Published January 09, 2013
Barry Bonds can go for a bike ride. Roger Clemens might want to head to the gym for one of those famous workouts that used to make him pitch like he was 22 when he was 42.
If the polls are right — and my guess is they're pretty spot on — there's no need for either to wait by the phone Wednesday when baseball writers weigh in with their first verdict on what is arguably the greatest class of Hall of Fame candidates since Ty Cobb and Babe Ruth were among the inaugural inductees 77 years ago.
Bonds and Clemens won't get in, and no one else may either. In a fitting twist, the player who is most likely the leading candidate to make it is known almost as much for getting hit by pitches as hitting them himself.
Actually, Craig Biggio had 3,060 hits to go with the 285 times he got hit, and being a member of the 3,000-hit club usually guarantees a spot in Cooperstown. But in any other time the greatest home run hitter ever and only pitcher to win seven Cy Young awards would be absolute locks, too.
This, however, is as much a referendum on the Steroids Era as it is on the numbers that are so sacrosanct in baseball. This is about what people suspect players did while they were off the field, not what they accomplished while on it.
And this may be the last chance anyone has of somehow trying to make it right.
No, denying Bonds a spot in the Hall of Fame won't wipe away the bloated numbers that will almost surely scar the record books for generations to come. But it does put a giant asterisk that Bud Selig and the rest of baseball refuse to attach next to the 73 home runs he hit in one season, or the 762 he slugged through his career.
And while Clemens will keep his Cy Young awards, keeping him out of Cooperstown at least sends a message that maybe next time we won't be so easily hoodwinked again.
It shouldn't be the job of baseball writers to make the final statement about the Steroids Era; indeed some of the voters I know are quite uncomfortable with trying to sort out who did what and when. They're not the steroid police, as they often point out, and don't know any better than the guy next to them in the locker room who did what and when.
But Selig and his minions failed time and time again to confront the epidemic that swept through the game the last few decades. They used the power surge — four of the top 10 all-time home run hitters are either admitted steroid users or associated with them — to bring fans back to the ballparks who were disillusioned with baseball after a bitter strike wiped out the playoffs and the World Series in 1994.
They sat back and watched the cash registers heat up, knowing all along that much of it was built on a giant fraud. And they certainly didn't follow criteria that is spelled out for Hall of Fame voters, who are pledged to look at not only a player's numbers but the "integrity, sportsmanship, character and contributions to the team(s)" on which he played.
Under those guidelines, Bonds and Clemens don't qualify. Neither does Sammy Sosa, who thankfully will receive only a handful of votes in his first year of eligibility.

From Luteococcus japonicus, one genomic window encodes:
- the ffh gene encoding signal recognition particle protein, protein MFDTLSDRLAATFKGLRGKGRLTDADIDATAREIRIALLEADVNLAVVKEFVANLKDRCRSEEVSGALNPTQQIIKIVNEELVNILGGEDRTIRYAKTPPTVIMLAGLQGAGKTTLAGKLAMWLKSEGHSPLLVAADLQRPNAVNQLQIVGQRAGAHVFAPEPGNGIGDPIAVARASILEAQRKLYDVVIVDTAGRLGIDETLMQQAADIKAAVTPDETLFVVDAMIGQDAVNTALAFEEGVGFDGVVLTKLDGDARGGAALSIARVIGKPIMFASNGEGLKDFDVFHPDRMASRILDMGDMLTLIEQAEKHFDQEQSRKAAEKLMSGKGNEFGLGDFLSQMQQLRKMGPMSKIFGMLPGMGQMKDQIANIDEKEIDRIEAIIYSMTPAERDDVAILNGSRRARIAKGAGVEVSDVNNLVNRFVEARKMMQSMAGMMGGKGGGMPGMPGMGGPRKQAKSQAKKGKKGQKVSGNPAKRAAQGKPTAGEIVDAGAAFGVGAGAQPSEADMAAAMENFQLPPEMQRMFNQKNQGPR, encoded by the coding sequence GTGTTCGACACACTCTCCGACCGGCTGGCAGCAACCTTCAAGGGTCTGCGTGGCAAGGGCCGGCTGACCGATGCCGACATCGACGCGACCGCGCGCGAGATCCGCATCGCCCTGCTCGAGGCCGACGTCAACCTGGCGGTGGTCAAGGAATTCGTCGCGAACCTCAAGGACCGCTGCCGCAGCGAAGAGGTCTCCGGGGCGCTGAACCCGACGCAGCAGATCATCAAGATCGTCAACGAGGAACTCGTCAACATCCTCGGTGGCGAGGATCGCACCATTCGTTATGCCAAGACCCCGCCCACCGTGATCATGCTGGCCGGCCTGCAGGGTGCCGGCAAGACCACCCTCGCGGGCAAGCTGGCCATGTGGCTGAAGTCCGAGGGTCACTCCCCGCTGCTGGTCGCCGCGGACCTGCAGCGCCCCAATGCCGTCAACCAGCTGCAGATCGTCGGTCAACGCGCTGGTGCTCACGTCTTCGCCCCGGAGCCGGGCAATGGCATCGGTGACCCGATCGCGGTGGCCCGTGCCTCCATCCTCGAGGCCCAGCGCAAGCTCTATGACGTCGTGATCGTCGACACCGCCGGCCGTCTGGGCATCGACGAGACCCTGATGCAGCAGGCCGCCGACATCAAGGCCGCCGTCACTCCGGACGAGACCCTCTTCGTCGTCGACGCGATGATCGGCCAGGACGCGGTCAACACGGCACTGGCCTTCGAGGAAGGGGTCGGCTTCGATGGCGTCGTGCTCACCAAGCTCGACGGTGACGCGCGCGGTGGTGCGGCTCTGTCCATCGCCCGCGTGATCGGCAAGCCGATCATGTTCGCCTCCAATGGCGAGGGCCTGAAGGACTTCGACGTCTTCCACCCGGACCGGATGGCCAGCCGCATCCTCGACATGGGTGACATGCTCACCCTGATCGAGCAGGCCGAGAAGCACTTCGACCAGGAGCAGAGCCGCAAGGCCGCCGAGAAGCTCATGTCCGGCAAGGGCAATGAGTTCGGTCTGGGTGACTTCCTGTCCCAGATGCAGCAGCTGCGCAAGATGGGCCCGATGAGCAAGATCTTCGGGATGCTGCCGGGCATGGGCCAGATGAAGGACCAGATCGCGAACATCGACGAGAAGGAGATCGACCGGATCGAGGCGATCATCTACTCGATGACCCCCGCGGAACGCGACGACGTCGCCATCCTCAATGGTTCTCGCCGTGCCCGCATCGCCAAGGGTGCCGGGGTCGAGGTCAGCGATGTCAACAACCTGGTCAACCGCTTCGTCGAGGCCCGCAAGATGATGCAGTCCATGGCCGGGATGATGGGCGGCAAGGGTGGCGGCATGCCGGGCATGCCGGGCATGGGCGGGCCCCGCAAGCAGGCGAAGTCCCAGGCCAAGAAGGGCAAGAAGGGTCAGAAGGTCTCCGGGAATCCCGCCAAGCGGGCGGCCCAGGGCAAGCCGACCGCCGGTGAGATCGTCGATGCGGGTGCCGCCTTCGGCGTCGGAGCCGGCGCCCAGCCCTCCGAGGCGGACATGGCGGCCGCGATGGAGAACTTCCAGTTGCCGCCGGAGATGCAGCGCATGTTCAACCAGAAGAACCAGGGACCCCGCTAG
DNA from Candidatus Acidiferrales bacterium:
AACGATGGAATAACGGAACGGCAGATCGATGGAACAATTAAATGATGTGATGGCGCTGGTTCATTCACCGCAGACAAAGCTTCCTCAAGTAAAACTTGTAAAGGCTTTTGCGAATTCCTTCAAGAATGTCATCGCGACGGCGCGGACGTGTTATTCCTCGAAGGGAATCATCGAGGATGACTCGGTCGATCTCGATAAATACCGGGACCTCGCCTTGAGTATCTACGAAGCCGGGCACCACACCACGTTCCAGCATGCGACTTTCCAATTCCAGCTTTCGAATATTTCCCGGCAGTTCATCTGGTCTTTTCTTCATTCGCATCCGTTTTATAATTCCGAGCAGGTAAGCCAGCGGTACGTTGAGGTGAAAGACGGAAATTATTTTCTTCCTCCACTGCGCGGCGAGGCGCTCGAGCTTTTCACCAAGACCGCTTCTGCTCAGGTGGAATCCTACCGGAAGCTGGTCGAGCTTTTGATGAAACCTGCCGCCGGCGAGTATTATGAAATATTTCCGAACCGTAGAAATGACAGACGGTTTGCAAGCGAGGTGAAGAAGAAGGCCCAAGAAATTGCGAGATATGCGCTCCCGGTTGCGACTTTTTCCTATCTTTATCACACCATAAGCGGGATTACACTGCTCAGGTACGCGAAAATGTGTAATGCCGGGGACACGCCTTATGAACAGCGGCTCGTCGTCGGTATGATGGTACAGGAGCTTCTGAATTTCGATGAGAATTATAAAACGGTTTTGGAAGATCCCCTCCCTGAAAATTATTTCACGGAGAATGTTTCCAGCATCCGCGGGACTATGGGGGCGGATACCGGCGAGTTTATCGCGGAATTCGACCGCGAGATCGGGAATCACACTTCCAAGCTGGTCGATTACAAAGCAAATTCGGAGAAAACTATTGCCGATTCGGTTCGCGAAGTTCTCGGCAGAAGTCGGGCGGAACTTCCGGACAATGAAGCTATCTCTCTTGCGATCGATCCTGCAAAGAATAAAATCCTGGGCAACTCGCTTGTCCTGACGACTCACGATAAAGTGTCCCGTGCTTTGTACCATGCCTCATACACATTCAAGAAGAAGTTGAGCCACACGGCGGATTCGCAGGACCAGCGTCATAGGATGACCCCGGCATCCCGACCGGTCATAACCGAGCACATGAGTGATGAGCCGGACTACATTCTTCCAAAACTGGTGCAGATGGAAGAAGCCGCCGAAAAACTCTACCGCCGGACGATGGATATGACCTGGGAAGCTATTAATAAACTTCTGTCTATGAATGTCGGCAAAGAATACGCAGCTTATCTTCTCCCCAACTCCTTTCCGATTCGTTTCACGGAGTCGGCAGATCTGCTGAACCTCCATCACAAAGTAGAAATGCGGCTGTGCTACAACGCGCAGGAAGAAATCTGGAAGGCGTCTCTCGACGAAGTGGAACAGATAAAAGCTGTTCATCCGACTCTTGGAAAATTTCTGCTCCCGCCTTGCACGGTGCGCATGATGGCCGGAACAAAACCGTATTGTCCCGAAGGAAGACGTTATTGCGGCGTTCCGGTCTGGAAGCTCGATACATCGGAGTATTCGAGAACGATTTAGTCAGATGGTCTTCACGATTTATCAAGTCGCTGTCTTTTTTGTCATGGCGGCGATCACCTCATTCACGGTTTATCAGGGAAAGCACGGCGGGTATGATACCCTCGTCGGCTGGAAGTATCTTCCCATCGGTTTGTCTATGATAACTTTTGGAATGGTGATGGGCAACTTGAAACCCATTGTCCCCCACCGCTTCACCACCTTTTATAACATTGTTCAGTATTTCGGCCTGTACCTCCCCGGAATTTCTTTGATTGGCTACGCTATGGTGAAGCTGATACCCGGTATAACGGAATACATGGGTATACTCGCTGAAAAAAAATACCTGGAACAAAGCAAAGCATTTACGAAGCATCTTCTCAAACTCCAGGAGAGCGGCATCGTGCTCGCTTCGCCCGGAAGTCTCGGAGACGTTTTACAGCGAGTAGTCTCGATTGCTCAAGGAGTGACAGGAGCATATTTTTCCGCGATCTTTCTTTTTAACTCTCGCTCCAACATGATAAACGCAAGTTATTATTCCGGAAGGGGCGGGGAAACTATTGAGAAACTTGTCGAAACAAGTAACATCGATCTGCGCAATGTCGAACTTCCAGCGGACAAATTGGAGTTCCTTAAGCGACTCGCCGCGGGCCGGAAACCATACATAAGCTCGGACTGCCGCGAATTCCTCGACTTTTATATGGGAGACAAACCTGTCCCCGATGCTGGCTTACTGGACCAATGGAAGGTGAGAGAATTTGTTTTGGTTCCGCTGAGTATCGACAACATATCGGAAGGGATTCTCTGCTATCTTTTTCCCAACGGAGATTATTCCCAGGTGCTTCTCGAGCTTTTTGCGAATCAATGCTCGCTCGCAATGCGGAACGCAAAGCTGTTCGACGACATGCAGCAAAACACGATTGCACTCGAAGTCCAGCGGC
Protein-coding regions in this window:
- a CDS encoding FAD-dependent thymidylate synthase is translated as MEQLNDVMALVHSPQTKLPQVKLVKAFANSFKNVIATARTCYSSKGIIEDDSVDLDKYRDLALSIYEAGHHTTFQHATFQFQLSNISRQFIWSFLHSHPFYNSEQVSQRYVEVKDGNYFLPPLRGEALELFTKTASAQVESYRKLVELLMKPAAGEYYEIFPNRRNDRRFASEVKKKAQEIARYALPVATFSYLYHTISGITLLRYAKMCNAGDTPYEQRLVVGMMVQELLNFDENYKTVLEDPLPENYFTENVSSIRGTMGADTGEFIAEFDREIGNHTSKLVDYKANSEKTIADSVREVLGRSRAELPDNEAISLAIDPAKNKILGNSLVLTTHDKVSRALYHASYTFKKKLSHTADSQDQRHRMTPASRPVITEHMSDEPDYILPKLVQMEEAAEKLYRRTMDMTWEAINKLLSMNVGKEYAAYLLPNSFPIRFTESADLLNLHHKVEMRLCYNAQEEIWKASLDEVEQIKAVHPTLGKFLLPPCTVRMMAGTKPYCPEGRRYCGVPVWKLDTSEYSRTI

Unlike Sosa and Mark McGwire — who at least admitted he used steroids — the odds are that Bonds and Clemens will one day be enshrined in the hall. As the years go by and the stigma of the steroid era fades, they'll gain support among voters and probably make the 75 percent threshold required for admittance.
Unfortunately for some of those on the ballot with them, they may have to wait, too. That includes Mike Piazza and Jeff Bagwell, whose numbers have to be looked at twice not because they've been accused of wrongdoing but because they were put up in the heart of the Steroids Era.
That may not be fair to them, but the Hall of Fame is an exclusive place where fairness does not always carry the day. How else to explain why the late Roger Maris was never voted in, despite breaking Ruth's home run record with 61, a mark that stood for 37 years before McGwire and Sosa obliterated it in the home run orgy of 1998.
We may never know exactly what Bonds did to hit home runs unlike any human being before him. He's not talking, though a look at the newly svelte slugger today suggests that the change in his body size isn't completely due to his new love of cycling.
Don't expect Clemens to be any more forthcoming, either. Not after a jury in Washington, D.C., sided with him over accusations by former trainer Brian McNamee that he injected the pitcher with human growth hormone to salvage what was left of his good name.
They hurt baseball more than the banned and disgraced Pete Rose ever did by betting on games. Maybe, like Rose, they need some more time before explaining what really happened.
Meanwhile, they'll continue to keep us all hanging, including the sport and fans that made them rich.
Fortunately, baseball writers are in a position to return the favor.
Tim Dahlberg is a national sports columnist for The Associated Press. Write to him at tdahlberg(at)ap.org or http://twitter.com/timdahlberg